JK K, SO ML, AJ W, M L. "Kidney transplantation: recent medical experiences from the Kenyatta National Hospital, Nairobi." East Afr Med J. 1996;73(9):614-8. Abstract

Renal transplantation is not readily available in the majority of countries in Africa. It is expensive and difficult to sustain on the meagre funds allocated to health. We report our short experience with fifteen living donor recipients followed in our unit for at least 24 months, range 26 - 48 (mean 35 months) post-transplantation. The donors and recipients were mostly young adults with mean ages of 36.7 years and 32.6 years respectively. The majority of the donors and recipients were males. The donors in most cases were siblings. Within this time, one graft has been lost at one year and the patient restarted on haemodialysis. Three patients died, two within the first year, the third at 23 months after transplantation, all with functioning grafts. The one year graft and patient survival rates were 93% and 86.6% respectively. The second year graft survival rates remained at 93% and the patients survival rate 80%. The nature and frequency of complications seen in these patients is comparable to those in other centres. Of all medical complications, bacterial infections contributed 69.4% of all infections. Cardiovascular complications comprised 31.25% of the complications. Hypertension seen in 85.5% of the patients accounted for 65% of the cardiovascular complications. Acute rejections were common and occurred in seven patients. Transplantation is a viable mode of renal replacement therapy (RRT) in our environment. The practice should be supported to make it more readily available to the many young end stage renal failure (ESRF) patients.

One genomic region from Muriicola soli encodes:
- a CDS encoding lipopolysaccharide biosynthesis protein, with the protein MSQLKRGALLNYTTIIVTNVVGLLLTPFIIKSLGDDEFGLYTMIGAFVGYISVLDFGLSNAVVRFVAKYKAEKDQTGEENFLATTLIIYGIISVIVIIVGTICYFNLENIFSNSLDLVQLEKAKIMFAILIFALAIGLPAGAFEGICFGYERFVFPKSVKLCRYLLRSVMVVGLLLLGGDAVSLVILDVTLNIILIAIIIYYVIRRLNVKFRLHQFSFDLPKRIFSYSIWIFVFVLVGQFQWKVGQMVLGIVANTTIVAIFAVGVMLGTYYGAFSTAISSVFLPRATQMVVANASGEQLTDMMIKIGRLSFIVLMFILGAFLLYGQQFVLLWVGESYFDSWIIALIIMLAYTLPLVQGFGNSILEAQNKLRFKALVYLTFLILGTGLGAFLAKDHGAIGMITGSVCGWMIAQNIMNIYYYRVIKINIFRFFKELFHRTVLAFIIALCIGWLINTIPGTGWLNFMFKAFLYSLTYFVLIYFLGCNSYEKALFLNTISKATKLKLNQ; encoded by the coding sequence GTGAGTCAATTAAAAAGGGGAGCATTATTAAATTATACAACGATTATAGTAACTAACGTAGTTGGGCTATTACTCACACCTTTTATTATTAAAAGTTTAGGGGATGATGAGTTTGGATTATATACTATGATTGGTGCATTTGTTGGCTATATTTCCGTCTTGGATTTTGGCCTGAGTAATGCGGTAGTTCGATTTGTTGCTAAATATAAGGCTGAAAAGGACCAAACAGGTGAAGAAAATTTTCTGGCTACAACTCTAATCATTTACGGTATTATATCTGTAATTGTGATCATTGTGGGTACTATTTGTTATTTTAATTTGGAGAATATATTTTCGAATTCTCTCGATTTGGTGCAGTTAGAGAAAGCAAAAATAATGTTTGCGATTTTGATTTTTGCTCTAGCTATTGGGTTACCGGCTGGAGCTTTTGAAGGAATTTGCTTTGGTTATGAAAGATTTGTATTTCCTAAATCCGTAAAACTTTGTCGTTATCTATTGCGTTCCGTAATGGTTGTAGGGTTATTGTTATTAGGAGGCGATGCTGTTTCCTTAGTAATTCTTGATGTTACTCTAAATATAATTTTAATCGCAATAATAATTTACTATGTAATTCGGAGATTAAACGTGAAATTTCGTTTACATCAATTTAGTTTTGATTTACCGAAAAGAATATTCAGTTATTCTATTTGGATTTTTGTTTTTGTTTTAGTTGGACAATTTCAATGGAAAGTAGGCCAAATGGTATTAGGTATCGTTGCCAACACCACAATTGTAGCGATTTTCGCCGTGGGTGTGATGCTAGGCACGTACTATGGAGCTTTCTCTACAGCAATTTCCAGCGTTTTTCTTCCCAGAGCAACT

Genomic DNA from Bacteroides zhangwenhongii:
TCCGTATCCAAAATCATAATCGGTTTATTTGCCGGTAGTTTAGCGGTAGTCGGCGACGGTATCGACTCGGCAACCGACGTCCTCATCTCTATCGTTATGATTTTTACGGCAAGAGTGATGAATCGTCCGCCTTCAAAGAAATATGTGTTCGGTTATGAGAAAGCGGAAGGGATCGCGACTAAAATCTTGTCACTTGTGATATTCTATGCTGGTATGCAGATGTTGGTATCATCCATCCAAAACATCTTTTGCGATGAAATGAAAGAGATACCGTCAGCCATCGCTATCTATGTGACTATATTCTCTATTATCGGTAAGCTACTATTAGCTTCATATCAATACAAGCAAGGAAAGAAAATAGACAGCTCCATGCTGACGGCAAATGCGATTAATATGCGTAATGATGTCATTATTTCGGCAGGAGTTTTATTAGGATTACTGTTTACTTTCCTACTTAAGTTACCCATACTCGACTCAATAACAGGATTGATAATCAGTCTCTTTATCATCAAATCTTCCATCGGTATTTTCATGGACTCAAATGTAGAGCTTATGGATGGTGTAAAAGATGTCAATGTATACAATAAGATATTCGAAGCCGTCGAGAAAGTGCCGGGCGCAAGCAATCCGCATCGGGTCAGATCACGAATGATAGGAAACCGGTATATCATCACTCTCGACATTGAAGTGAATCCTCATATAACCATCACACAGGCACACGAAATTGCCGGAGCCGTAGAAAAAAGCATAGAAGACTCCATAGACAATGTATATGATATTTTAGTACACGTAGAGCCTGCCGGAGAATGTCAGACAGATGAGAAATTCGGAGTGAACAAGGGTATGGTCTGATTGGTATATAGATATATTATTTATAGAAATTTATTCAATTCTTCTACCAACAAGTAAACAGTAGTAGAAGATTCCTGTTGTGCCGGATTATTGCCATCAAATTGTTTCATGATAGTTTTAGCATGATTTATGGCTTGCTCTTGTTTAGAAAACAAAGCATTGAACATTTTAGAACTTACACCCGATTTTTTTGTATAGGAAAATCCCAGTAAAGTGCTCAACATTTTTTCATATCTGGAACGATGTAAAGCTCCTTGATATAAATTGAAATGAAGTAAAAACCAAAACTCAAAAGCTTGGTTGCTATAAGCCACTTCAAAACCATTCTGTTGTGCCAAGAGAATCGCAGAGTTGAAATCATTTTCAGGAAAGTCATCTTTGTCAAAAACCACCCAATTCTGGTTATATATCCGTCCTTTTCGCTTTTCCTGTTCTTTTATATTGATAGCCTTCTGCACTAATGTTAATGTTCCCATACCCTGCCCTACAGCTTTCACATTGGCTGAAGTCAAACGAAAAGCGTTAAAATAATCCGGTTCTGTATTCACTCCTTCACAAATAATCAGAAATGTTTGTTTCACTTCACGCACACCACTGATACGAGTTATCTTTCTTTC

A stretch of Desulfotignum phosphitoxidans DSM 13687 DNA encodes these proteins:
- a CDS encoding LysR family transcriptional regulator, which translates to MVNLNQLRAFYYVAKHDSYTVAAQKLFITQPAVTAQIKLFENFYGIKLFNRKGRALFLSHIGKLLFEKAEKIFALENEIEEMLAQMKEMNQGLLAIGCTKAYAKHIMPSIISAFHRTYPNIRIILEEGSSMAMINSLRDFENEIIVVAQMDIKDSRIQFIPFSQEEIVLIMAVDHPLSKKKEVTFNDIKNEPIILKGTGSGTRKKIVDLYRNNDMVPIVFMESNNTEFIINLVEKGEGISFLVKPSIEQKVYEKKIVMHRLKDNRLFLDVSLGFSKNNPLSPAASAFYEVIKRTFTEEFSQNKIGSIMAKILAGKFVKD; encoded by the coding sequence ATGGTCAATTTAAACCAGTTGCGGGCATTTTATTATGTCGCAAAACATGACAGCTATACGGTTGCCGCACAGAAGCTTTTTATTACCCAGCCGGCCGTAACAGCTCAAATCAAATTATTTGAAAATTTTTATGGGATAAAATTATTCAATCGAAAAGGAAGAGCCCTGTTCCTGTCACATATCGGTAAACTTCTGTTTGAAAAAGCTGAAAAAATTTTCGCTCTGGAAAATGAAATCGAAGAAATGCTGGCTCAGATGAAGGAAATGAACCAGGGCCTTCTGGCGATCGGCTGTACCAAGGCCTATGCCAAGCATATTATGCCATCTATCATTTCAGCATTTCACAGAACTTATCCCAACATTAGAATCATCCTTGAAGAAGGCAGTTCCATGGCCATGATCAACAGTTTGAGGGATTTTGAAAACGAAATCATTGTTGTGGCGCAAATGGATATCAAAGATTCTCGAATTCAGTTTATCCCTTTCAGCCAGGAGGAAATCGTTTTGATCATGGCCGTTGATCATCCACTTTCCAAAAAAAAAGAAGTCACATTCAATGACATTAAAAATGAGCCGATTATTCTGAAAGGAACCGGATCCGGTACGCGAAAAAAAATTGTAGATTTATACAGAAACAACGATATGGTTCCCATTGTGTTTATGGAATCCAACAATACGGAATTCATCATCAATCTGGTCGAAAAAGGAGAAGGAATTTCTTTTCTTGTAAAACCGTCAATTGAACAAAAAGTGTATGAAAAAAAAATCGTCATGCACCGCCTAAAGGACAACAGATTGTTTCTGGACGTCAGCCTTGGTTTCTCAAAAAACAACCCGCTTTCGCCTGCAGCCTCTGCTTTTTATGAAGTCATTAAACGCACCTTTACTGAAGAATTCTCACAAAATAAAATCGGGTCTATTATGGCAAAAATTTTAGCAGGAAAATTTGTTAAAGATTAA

AJ W, SO ML. "Cost consideration in renal replacement therapy in Kenya." East Afr Med J. 1995;72(1):69-71. Abstract

End stage renal disease requiring renal replacement therapy is a common complication of several renal diseases that are seen in the tropics. World over, the costs of the various modalities of therapy that constitute renal replacement therapy, including hemodialysis, continuous ambulatory peritoneal dialysis and renal transplantation, is prohibitive. All the above modes of therapy are provided in Kenya, unlike most countries with similar level of socioeconomic development. This article analyses the factors behind the limited success that renal replacement therapy enjoys in Kenya, which is faced with more pressing basic problems of malnutrition and infection.

MCLIGEYO SO, KAYIMA JK, Were AJO. "Severe malaria in a renal transplant patient.". 1995.
AJ W, LS O. "Acute renal failure as seen at Kenyatta National Hospital." East Afr Med J. 1992;69(2):110-3. Abstract

Forty seven patients with acute renal failure were studied prospectively over a two-year period at the Kenyatta National Hospital. There were 20 males and 27 females. The mortality rate was 40.4%. Most patients had medically oriented problems. Complications that were associated with a high mortality were infections and the presence of neuropsychiatric manifestations.

AJ W, A M, A T, R R, CD M, R G. "Netilmycin and vancomycin in the treatment of peritonitis in CAPD patients." Clin Nephrol.. 1992;37(4):209-13. Abstract

This study was undertaken to evaluate: 1. The efficacy of netilmycin and vancomycin as combined first line antimicrobial regime, compared to cefuroxime, in the treatment of peritonitis. 2. To measure the levels of netilmycin and vancomycin in the serum and dialysate. 3. To report on the use of this combination over a one year period and compare it with that of cefuroxime used during the previous one year.

AJ W, C S, JL A. "Oral herpes simplex virus type 1 infection following cadaveric renal transplantation in a young type 1 diabetic female. The role of acyclovir: a case report." East Afr Med J. 1992;69(12):709-11. Abstract

Oral infection with Herpes Simplex Virus (HSV) is a frequent and well documented complication in immunosuppressed individuals including patients on immunosuppressive medication. We report the development of severe oral infection with HSV type 1 in a 34 year old woman with type 1 diabetes mellitus and end stage renal disease (ESRD) following cadaveric renal transplantation at the Western General Hospital, Edinburgh. The role of acyclovir in therapy and chemoprophylaxis is discussed.